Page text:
Lagash

ancient Mesopotamian city-state
(Redirected from Lagac)
Location of Lagash before the expansion of the Akkadian Empire (in green). The territory of Sumer appears in red. Circa 2350 BCE

Lagash (/ˈleɪɡæʃ/, cuneiform: 𒉢𒁓𒆷𒆠 LAGAŠKI; Sumerian: Lagaš), or Shirpurla, is an ancient city state located northwest of the junction of the Euphrates and Tigris rivers and east of Uruk, about 22 kilometres (14 mi) east of the modern town of Ash Shatrah, Iraq. Lagash (modern Al-Hiba) was one of the oldest cities of the Ancient Near East. The ancient site of Nina (modern Surghul) is around 10 km (6.2 mi) away and marks the southern limit of the state. Nearby Girsu (modern Telloh), about 25 km (16 mi) northwest of Lagash, was the religious center of the Lagash state. Lagash's main temple was the E-Ninnu, dedicated to the god Ningirsu.

QuotesEdit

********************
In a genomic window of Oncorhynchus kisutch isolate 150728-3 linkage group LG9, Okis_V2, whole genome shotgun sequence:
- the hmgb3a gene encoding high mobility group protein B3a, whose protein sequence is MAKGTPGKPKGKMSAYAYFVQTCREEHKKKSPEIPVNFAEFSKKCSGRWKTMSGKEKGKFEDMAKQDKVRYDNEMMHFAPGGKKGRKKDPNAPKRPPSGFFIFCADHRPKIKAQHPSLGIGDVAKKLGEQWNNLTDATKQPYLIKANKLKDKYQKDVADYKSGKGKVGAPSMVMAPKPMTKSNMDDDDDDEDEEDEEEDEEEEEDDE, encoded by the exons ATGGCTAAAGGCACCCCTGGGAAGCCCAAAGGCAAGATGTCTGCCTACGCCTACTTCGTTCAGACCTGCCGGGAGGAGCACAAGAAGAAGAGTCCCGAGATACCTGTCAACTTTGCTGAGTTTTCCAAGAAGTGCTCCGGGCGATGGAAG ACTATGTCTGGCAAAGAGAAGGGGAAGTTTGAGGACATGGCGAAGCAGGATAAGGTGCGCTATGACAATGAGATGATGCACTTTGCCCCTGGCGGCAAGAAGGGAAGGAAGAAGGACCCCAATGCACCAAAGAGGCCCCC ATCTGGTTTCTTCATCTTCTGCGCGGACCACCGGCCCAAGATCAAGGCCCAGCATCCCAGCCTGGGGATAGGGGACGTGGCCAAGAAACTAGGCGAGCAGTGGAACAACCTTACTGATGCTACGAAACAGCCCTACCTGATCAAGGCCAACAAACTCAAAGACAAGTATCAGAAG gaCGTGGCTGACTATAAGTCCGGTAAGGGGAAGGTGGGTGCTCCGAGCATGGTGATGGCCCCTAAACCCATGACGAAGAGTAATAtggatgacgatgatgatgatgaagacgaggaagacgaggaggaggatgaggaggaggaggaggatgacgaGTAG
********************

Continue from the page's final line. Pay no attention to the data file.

• There is perfection in the presence of the lady. Lagac thrives in abundance in the presence of Nance. She chose the cennu in her holy heart and seated Ur-Nance, the beloved lord of Lagac, on the throne. She gave the lofty sceptre to the shepherd. She adorned Gudea with all her precious divine powers. The shepherd chosen by her in her holy heart, Gudea, the ruler of Lagac, placed the lyre Cow-of-Abundance among the tigi drums and placed the holy balaj drum at its side. While sacred songs and harmonious songs were performed before her, the kintur instrument praised the temple. The chief musician played the ibex horn for her: the song 'The house has been granted powers from the abzu', the sacred song of the house of Sirara about the princely powers was performed.

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